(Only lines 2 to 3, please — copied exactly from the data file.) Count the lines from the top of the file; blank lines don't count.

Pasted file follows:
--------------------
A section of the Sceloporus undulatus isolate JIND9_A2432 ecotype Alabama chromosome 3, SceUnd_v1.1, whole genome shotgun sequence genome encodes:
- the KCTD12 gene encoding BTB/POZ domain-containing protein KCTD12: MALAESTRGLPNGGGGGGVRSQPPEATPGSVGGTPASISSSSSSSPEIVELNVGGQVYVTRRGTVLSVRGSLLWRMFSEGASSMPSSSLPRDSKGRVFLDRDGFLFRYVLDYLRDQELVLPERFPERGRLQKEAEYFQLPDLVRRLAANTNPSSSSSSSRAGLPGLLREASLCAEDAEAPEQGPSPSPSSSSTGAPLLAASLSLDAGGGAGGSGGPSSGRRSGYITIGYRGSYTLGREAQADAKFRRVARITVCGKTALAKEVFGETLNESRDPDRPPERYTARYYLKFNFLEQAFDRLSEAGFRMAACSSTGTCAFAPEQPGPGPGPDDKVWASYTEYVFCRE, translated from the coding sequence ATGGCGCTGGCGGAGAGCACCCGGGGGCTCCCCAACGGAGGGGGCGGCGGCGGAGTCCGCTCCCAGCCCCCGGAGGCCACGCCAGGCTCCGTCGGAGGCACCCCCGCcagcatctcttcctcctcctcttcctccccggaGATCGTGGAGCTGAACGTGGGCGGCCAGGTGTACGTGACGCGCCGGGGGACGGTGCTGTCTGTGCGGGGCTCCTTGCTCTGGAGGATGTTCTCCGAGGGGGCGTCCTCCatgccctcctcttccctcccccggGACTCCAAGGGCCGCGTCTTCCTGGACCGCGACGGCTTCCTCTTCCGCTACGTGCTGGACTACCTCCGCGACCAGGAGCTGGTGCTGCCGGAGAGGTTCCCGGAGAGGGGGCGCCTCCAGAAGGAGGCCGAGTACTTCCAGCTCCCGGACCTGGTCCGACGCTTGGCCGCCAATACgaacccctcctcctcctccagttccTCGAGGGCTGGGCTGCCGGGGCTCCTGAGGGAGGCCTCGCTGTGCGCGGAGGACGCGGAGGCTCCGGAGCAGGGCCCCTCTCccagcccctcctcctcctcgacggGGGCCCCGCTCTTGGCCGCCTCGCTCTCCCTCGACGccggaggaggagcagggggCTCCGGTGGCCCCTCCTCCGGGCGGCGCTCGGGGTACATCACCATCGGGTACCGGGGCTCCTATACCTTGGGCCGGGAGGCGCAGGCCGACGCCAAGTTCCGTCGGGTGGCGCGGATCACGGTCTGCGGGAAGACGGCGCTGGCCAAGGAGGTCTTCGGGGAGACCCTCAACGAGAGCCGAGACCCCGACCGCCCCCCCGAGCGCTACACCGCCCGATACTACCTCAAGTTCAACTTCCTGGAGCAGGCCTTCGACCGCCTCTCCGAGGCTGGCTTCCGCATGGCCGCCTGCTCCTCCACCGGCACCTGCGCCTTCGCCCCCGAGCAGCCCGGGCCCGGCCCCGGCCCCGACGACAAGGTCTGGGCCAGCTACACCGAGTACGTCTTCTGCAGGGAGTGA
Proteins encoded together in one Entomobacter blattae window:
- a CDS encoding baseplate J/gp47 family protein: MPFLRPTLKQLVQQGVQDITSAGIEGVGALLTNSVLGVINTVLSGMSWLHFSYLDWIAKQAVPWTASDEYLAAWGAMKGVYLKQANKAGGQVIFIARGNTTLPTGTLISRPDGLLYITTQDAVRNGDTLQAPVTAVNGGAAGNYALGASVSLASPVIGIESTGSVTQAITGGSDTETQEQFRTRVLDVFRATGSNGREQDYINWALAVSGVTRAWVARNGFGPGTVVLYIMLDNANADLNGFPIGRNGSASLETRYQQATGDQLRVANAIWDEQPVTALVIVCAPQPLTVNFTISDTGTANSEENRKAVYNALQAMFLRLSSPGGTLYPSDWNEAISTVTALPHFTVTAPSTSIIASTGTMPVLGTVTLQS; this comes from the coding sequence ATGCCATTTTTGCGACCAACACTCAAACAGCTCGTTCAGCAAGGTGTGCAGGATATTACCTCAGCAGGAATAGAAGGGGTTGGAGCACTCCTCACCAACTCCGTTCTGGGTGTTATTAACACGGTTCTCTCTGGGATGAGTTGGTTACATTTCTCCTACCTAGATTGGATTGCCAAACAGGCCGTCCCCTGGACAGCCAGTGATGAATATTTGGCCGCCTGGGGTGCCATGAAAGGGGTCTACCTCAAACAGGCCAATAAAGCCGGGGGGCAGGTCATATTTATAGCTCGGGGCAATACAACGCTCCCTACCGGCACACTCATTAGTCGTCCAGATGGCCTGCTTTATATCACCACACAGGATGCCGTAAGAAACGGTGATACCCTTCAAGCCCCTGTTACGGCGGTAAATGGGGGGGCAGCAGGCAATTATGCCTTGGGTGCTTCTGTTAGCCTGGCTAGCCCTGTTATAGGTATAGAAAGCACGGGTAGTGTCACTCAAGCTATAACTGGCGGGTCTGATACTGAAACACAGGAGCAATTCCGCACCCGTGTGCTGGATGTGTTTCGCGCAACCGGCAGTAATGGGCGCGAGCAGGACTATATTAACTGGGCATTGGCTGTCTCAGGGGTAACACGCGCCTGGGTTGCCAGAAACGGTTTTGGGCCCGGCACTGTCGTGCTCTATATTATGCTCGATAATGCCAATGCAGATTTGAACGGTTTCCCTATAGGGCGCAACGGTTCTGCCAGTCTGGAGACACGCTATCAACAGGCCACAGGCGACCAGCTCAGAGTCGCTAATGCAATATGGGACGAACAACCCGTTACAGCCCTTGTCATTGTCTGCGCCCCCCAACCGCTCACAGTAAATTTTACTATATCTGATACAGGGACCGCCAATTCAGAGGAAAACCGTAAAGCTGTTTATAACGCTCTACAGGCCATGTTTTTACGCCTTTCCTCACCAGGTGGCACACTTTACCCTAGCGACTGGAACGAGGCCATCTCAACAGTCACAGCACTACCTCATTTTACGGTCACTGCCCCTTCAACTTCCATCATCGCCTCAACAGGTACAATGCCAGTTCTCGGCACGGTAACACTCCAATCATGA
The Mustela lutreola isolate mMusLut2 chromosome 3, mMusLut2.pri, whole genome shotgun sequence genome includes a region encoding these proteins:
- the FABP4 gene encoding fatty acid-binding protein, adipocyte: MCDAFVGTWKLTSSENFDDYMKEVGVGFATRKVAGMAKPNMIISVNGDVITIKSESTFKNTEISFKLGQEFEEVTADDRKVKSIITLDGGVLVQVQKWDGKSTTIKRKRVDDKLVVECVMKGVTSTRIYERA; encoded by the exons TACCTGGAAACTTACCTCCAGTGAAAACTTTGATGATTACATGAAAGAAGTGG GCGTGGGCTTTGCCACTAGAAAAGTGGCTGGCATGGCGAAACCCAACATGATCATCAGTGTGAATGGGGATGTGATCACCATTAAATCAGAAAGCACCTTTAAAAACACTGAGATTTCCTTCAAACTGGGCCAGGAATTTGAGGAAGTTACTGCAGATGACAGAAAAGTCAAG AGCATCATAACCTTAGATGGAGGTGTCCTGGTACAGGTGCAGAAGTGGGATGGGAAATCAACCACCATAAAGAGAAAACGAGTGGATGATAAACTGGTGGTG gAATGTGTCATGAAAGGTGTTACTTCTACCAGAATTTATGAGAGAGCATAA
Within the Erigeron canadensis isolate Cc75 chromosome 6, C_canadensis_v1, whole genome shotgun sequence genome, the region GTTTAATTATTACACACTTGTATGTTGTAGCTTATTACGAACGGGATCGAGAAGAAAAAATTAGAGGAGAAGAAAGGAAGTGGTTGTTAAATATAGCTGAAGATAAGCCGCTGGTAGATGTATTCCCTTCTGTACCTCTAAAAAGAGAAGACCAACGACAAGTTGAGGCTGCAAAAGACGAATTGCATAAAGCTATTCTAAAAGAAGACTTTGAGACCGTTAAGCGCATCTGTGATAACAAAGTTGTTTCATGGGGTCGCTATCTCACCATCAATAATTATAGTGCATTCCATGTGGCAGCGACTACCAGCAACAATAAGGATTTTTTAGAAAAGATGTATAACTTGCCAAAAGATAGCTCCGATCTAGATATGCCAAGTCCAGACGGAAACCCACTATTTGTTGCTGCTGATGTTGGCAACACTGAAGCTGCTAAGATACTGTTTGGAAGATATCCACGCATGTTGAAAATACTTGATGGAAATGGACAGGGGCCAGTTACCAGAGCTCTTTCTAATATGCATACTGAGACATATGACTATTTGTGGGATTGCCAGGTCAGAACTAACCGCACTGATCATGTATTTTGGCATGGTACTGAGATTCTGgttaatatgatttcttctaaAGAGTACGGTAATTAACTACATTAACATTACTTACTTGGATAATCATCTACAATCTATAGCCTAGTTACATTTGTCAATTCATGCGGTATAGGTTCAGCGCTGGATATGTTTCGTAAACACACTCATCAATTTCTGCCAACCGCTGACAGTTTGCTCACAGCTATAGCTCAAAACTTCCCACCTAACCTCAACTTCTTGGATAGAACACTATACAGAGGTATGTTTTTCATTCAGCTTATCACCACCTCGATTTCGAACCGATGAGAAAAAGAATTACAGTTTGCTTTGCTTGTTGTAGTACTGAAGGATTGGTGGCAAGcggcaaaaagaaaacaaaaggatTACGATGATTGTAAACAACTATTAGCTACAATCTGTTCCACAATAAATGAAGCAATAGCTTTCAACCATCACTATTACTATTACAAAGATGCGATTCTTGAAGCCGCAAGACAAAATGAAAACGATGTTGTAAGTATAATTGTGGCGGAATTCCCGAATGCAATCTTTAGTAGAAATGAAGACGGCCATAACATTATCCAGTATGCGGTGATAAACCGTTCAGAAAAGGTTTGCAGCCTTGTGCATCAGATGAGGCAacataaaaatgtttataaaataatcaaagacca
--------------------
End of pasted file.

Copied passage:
- the KCTD12 gene encoding BTB/POZ domain-containing protein KCTD12: MALAESTRGLPNGGGGGGVRSQPPEATPGSVGGTPASISSSSSSSPEIVELNVGGQVYVTRRGTVLSVRGSLLWRMFSEGASSMPSSSLPRDSKGRVFLDRDGFLFRYVLDYLRDQELVLPERFPERGRLQKEAEYFQLPDLVRRLAANTNPSSSSSSSRAGLPGLLREASLCAEDAEAPEQGPSPSPSSSSTGAPLLAASLSLDAGGGAGGSGGPSSGRRSGYITIGYRGSYTLGREAQADAKFRRVARITVCGKTALAKEVFGETLNESRDPDRPPERYTARYYLKFNFLEQAFDRLSEAGFRMAACSSTGTCAFAPEQPGPGPGPDDKVWASYTEYVFCRE, translated from the coding sequence ATGGCGCTGGCGGAGAGCACCCGGGGGCTCCCCAACGGAGGGGGCGGCGGCGGAGTCCGCTCCCAGCCCCCGGAGGCCACGCCAGGCTCCGTCGGAGGCACCCCCGCcagcatctcttcctcctcctcttcctccccggaGATCGTGGAGCTGAACGTGGGCGGCCAGGTGTACGTGACGCGCCGGGGGACGGTGCTGTCTGTGCGGGGCTCCTTGCTCTGGAGGATGTTCTCCGAGGGGGCGTCCTCCatgccctcctcttccctcccccggGACTCCAAGGGCCGCGTCTTCCTGGACCGCGACGGCTTCCTCTTCCGCTACGTGCTGGACTACCTCCGCGACCAGGAGCTGGTGCTGCCGGAGAGGTTCCCGGAGAGGGGGCGCCTCCAGAAGGAGGCCGAGTACTTCCAGCTCCCGGACCTGGTCCGACGCTTGGCCGCCAATACgaacccctcctcctcctccagttccTCGAGGGCTGGGCTGCCGGGGCTCCTGAGGGAGGCCTCGCTGTGCGCGGAGGACGCGGAGGCTCCGGAGCAGGGCCCCTCTCccagcccctcctcctcctcgacggGGGCCCCGCTCTTGGCCGCCTCGCTCTCCCTCGACGccggaggaggagcagggggCTCCGGTGGCCCCTCCTCCGGGCGGCGCTCGGGGTACATCACCATCGGGTACCGGGGCTCCTATACCTTGGGCCGGGAGGCGCAGGCCGACGCCAAGTTCCGTCGGGTGGCGCGGATCACGGTCTGCGGGAAGACGGCGCTGGCCAAGGAGGTCTTCGGGGAGACCCTCAACGAGAGCCGAGACCCCGACCGCCCCCCCGAGCGCTACACCGCCCGATACTACCTCAAGTTCAACTTCCTGGAGCAGGCCTTCGACCGCCTCTCCGAGGCTGGCTTCCGCATGGCCGCCTGCTCCTCCACCGGCACCTGCGCCTTCGCCCCCGAGCAGCCCGGGCCCGGCCCCGGCCCCGACGACAAGGTCTGGGCCAGCTACACCGAGTACGTCTTCTGCAGGGAGTGA
Proteins encoded together in one Entomobacter blattae window: